The Bde Maka Ska pavilion housing Lola on the Lake erupted into flames the morning of May 16, less than a month after the restaurant opened for its second season.
The fire started shortly after 4 a.m. during a lightning storm, but the cause of the blaze is still officially under investigation. By the time firefighters were able to control the flames, the concrete building’s metal roof had collapsed.
No one was injured in the blaze, according to the Minneapolis Fire Department.
Lola owner Louis King said he presumes a lightning strike started the fire.
“We got no fire alarm, which means whatever happened was pretty violent,” he said.
Flames engulfed the building shortly after 4 a.m. on May 16, according to the Minneapolis Fire Department. No one was injured in the fire, which firefighters battled to get under control for just over an hour; MFD reported the fire was under control around 5:30 a.m.
Minneapolis Park and Recreation Board Superintendent Al Bangoura, who was at the scene Thursday morning, said he was grateful no one was hurt.
“The building is a building,” Bangoura said.
The MPRB operations staff planned to have a meeting Thursday morning to determine their course of action and establish how to protect the lake from any runoff from the fire. Some tree limbs near the pavilion also caught fire and were still smoldering at about 8:30 a.m. Thursday, and may need to be treated by arborists.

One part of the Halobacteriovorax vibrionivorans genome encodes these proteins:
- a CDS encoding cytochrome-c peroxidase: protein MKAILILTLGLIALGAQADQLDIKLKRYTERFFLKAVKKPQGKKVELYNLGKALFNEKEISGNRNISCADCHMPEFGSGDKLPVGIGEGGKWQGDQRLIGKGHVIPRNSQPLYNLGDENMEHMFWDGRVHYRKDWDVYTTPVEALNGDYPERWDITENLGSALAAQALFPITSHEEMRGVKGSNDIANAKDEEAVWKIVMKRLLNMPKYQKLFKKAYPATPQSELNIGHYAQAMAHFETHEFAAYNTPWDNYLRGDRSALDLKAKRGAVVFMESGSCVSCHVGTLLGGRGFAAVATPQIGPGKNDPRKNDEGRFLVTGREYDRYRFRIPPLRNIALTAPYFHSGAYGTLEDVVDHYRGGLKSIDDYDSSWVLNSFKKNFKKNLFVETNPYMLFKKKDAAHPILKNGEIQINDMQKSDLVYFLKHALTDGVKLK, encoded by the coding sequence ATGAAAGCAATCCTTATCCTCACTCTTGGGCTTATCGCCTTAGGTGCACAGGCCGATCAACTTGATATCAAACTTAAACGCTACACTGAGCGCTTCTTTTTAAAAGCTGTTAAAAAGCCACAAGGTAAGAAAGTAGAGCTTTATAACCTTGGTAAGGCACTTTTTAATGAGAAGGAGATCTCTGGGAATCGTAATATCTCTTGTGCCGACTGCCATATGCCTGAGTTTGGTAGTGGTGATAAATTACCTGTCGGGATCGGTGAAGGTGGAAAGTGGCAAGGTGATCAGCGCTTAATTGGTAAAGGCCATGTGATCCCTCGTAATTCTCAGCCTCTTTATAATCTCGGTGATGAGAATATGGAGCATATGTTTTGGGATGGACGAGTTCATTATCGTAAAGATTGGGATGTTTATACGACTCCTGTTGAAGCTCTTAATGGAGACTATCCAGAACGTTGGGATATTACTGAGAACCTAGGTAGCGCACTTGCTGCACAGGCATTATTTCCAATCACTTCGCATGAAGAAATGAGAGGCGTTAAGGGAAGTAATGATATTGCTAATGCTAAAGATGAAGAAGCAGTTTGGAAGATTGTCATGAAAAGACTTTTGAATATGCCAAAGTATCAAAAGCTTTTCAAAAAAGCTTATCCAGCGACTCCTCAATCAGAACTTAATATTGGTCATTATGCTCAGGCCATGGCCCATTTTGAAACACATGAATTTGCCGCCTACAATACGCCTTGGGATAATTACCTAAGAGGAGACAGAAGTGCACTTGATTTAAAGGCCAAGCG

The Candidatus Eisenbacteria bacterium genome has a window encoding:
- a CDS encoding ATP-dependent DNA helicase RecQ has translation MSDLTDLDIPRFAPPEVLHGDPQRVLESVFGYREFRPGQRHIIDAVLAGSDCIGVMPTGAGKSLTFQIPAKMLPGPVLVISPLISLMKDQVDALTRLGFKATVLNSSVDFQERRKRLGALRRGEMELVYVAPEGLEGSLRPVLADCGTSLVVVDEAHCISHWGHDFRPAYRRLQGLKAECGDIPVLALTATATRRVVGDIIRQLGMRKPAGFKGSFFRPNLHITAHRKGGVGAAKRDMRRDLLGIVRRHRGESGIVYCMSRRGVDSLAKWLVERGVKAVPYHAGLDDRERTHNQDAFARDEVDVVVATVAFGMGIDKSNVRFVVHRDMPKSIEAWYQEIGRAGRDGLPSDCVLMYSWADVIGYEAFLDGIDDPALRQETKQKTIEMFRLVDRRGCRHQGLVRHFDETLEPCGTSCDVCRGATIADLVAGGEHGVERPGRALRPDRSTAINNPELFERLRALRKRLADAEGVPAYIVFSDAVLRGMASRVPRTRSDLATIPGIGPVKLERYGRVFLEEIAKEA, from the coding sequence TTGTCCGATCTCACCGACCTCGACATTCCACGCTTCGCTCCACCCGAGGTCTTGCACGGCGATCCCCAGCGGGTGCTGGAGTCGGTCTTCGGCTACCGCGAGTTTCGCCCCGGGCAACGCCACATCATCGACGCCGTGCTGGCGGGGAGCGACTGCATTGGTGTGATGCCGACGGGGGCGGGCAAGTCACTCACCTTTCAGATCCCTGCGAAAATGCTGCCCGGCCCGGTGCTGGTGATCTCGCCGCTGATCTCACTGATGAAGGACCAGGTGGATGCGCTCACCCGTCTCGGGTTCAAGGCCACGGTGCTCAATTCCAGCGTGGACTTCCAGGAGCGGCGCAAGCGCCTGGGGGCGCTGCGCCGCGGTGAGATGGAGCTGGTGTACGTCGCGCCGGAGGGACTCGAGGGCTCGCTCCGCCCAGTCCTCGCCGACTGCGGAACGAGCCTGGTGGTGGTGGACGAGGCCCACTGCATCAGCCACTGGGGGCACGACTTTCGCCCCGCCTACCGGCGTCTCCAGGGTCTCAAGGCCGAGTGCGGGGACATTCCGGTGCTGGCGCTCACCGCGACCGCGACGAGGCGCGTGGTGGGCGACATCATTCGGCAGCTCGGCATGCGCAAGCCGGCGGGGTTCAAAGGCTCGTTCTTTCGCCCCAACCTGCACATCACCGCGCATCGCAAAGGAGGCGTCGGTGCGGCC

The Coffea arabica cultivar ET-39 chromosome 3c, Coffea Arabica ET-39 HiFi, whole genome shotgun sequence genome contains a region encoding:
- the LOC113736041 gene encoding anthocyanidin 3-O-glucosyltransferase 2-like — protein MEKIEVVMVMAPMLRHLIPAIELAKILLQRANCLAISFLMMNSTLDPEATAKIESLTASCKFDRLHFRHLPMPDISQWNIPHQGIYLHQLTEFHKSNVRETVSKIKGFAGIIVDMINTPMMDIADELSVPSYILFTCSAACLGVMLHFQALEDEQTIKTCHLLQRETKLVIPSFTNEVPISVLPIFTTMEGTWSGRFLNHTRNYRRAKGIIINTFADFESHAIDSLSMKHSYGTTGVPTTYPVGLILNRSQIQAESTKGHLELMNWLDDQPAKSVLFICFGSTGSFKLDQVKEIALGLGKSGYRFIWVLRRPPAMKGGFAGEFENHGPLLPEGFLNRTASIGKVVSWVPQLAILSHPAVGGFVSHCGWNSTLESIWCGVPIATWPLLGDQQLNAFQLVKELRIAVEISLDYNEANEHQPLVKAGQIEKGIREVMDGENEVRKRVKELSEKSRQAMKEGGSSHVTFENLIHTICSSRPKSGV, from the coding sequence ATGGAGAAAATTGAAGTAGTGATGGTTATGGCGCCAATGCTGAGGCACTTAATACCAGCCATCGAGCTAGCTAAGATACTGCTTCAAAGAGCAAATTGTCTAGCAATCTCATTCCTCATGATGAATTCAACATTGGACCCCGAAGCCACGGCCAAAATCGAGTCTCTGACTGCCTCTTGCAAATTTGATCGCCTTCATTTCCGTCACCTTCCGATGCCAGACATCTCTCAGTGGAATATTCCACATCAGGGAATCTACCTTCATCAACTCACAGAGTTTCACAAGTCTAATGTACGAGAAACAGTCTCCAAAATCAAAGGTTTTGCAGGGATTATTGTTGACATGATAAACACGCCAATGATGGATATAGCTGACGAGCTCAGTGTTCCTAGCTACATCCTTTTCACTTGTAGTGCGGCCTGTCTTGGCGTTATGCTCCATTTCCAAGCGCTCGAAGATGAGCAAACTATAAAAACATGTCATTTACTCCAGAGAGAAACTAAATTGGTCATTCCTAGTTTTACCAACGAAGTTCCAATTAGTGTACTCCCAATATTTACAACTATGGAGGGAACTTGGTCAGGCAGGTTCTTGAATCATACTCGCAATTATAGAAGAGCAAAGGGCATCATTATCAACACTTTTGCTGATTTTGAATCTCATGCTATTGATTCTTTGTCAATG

The MPRB will look to rebuild or restore the structure.
“It’s going to be beautiful and better than ever,” Bangoura said.
Lola had just reopened for its second season operating the restaurant at the lakeside pavilion.
“It was just starting to get good,” Jeffrey Fortson, who is affiliated with Lola’s, said outside the smoldering building Thursday morning.
Sen. Scott Dibble (District 61) lives two blocks from the lake, on James Avenue, and said he was woken up in the middle of the night by smoke coming from Lola, where he had dined on vegetarian tacos the night before the blaze.
“We thought our place was on fire,” he said. “It was crazy. We saw the flames and saw the sparks.”
While the cause of the fire remains under investigation, Fortson said the areas of significant damage indicate lightning sparked the flames.
“The place with the least amount of damage is the kitchen,” he said.
King said that until the pavilion can be rebuilt, he plans to open food trucks with a simplified menu in order to “put my people to work.”
“I’m concerned about my staff,” he said. “This is their livelihood. This is how you make your living, pay your bills and feed your family.”
King added: “The people love the walleye tacos.”
Zac Farber contributed reporting to this story.